Corporate credit spreads have improved over the last month but the trend is still pretty obviously toward wider. Treasuries have sold off over the last few weeks with the 10 year yield recently hitting a 3 month high but high yield bonds have continued to underperform except in the very short term. Despite parts of the market anticipating better growth, high yield and high grade corporate bonds are already in a downtrend. That contrasts with the last cycle when corporate bonds continued to perform well until mid 2008 when credit concerns started to mount. Or maybe it doesn’t contrast at all; perhaps we’re closer to recession than anyone realizes.
Stocks also belie this belief that the Fed finally has it right, that growth is finally accelerating and the real recovery is finally underway. Yes, stocks have rallied nicely the last few weeks and have nearly recovered from their August swoon. But all that has done so far is to bring stocks back to where they were in mid-August just before the sell off. While it is certainly possible that we will yet make new highs, I think it is important that momentum is not confirming the move higher except, again, in the very short term. Long term momentum indicators still show a market in the process of topping.
That shouldn’t really be that surprising considering what is going on with earnings. With so much hoopla surrounding the Fed it has almost been lost in the shuffle but earnings this quarter have not been very good overall. If you look at “operating earnings” – earnings before all the bad stuff that is allegedly one time but rarely is – over 70% of companies are beating estimates although the beat rate for revenue is quite a bit lower. However, reported earnings paint a different picture with less than half the companies beating estimates. This kind of divergence happens every cycle as we get near the end of the expansion. It speaks to the quality of the earnings and the creativity of CFOs at the end of an expansion.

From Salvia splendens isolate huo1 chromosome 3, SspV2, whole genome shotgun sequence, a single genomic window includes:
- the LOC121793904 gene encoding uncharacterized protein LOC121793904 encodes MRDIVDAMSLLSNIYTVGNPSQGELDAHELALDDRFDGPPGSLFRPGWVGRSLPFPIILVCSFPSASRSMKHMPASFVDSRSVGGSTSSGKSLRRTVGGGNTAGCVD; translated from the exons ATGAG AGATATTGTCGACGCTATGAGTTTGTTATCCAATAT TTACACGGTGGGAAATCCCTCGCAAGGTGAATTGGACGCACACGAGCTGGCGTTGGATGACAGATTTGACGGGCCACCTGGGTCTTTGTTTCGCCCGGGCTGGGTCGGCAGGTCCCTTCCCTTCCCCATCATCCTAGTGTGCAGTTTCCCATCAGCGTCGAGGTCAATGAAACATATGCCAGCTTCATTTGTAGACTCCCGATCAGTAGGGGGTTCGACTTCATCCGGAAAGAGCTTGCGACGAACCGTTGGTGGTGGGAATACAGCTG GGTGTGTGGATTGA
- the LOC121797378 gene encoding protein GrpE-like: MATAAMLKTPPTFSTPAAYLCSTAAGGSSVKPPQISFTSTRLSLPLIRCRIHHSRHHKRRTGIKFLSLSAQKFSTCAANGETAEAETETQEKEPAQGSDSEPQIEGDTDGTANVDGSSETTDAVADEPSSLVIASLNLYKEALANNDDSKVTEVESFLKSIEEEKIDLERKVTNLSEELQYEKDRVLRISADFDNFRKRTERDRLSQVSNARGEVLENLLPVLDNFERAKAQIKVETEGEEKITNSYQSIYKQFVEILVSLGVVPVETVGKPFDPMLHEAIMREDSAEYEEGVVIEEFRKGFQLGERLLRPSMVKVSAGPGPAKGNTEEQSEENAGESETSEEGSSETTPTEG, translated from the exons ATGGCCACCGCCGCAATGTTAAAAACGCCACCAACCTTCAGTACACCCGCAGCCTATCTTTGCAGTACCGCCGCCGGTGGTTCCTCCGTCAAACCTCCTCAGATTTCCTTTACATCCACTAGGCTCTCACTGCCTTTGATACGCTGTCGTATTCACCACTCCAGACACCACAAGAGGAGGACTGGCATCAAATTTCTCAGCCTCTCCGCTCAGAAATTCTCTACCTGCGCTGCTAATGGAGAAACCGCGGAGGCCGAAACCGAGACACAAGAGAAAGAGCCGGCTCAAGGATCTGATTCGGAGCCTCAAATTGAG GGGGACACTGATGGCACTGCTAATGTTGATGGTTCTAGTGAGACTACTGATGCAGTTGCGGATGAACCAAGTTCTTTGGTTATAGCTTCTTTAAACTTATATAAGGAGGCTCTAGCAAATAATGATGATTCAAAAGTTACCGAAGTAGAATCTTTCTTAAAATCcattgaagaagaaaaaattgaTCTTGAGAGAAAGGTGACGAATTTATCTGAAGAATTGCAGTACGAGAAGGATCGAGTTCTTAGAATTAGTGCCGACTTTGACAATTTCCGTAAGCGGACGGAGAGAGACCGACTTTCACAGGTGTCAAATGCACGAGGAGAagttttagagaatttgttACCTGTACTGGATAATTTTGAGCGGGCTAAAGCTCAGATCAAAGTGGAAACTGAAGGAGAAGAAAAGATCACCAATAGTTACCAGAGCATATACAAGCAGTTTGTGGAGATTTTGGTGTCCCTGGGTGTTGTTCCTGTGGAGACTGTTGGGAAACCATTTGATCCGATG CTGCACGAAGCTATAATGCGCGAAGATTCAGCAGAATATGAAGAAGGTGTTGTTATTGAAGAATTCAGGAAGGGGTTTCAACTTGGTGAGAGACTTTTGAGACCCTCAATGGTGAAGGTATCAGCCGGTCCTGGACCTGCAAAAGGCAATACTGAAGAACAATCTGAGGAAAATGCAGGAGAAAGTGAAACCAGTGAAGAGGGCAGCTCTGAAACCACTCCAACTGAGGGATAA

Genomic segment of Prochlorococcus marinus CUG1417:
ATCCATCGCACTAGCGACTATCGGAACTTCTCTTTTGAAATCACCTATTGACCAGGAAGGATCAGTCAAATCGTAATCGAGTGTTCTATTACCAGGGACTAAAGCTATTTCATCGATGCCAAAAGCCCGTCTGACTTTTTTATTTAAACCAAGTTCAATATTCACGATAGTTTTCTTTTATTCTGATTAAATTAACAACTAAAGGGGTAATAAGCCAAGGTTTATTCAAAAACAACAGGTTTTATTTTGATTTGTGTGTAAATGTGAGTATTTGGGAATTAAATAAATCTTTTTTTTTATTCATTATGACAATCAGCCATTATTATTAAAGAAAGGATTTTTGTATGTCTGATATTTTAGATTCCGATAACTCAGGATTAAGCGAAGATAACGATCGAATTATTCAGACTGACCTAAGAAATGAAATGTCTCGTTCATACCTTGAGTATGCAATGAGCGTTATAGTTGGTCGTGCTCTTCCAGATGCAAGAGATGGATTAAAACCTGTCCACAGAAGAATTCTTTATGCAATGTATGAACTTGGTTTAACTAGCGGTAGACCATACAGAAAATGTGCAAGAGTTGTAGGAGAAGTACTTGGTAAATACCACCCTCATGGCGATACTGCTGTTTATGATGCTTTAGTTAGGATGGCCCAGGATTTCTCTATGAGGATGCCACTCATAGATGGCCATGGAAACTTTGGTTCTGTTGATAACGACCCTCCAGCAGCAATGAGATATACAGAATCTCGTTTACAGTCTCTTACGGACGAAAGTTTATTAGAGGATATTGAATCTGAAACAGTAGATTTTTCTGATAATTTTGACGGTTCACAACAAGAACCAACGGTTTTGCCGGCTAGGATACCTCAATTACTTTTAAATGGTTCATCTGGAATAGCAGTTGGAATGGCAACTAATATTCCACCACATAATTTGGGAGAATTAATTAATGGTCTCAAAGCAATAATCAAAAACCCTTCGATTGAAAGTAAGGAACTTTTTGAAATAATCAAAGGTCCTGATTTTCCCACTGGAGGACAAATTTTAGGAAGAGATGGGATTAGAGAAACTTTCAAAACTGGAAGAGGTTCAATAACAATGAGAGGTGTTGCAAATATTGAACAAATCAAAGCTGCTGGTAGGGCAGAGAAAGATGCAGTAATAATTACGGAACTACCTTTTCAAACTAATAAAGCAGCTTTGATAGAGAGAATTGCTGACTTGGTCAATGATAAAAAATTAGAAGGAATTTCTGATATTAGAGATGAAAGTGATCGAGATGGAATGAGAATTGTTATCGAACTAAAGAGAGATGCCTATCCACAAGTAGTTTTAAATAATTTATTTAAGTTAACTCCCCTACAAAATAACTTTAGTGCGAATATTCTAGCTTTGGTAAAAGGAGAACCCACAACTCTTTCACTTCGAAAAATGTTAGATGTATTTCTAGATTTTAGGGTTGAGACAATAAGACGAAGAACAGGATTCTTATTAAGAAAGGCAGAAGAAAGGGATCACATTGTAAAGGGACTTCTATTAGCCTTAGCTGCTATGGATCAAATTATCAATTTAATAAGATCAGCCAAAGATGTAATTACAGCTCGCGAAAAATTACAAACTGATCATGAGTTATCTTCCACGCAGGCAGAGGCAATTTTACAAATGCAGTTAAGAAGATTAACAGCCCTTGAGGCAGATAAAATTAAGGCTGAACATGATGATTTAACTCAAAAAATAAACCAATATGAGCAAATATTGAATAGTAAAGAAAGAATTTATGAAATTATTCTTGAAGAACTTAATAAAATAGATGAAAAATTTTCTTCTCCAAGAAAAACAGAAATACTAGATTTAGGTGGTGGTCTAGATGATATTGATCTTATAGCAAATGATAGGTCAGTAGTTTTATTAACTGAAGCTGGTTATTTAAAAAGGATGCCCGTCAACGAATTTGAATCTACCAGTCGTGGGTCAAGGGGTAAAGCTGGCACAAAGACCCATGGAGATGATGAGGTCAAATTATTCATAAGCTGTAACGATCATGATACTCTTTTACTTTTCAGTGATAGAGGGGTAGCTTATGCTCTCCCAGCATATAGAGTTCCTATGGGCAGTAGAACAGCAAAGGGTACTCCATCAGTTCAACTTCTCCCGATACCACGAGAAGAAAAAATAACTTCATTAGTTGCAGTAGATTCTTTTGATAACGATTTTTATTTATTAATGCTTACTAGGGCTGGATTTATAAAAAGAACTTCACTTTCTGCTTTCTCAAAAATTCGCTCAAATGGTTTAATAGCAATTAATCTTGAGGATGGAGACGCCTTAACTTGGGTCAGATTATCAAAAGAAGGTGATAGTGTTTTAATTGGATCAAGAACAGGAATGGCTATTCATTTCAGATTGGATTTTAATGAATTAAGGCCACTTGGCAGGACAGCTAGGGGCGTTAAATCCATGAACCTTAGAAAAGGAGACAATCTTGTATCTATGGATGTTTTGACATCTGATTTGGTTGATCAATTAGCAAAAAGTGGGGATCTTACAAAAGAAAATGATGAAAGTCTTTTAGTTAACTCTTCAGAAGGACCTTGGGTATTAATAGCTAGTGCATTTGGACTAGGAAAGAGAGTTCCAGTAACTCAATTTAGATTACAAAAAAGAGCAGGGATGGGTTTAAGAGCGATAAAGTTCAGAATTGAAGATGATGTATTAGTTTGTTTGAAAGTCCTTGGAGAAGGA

Companies this cycle have loaded up on debt to buy back stock and keep earnings per share rising. That and other means of cost cutting were necessary because revenue growth has been hard to come by. Particularly hard hit recently have been the US multinational companies, hit by the double whammy of a rapidly rising dollar. The strong dollar lures capital back from emerging markets which hurts local economic growth and therefore sales growth for the multinationals. In addition, what earnings remain convert into fewer dollars. It is also hard to raise prices in emerging market economies that are already struggling and hedging is difficult and costly.
The anticipation of the beginning of the long awaited Fed tightening cycle is creating conditions that will make it difficult for the Fed to follow through. The market waits for no man or woman, not even Janet Yellen. Interest rates have already been hiked, the dollar is already rising and financial conditions are already tightening. In a world drowning in dollar debts, higher interest rates and a rising dollar are not good news. The odds of a rate hike may have risen with the employment report but it’s one report and unemployment is a lagging indicator. Maybe the economy really is accelerating and the employment report is the beginning of a trend. I sure hope so but I wouldn’t go all in the rate hike bet just yet.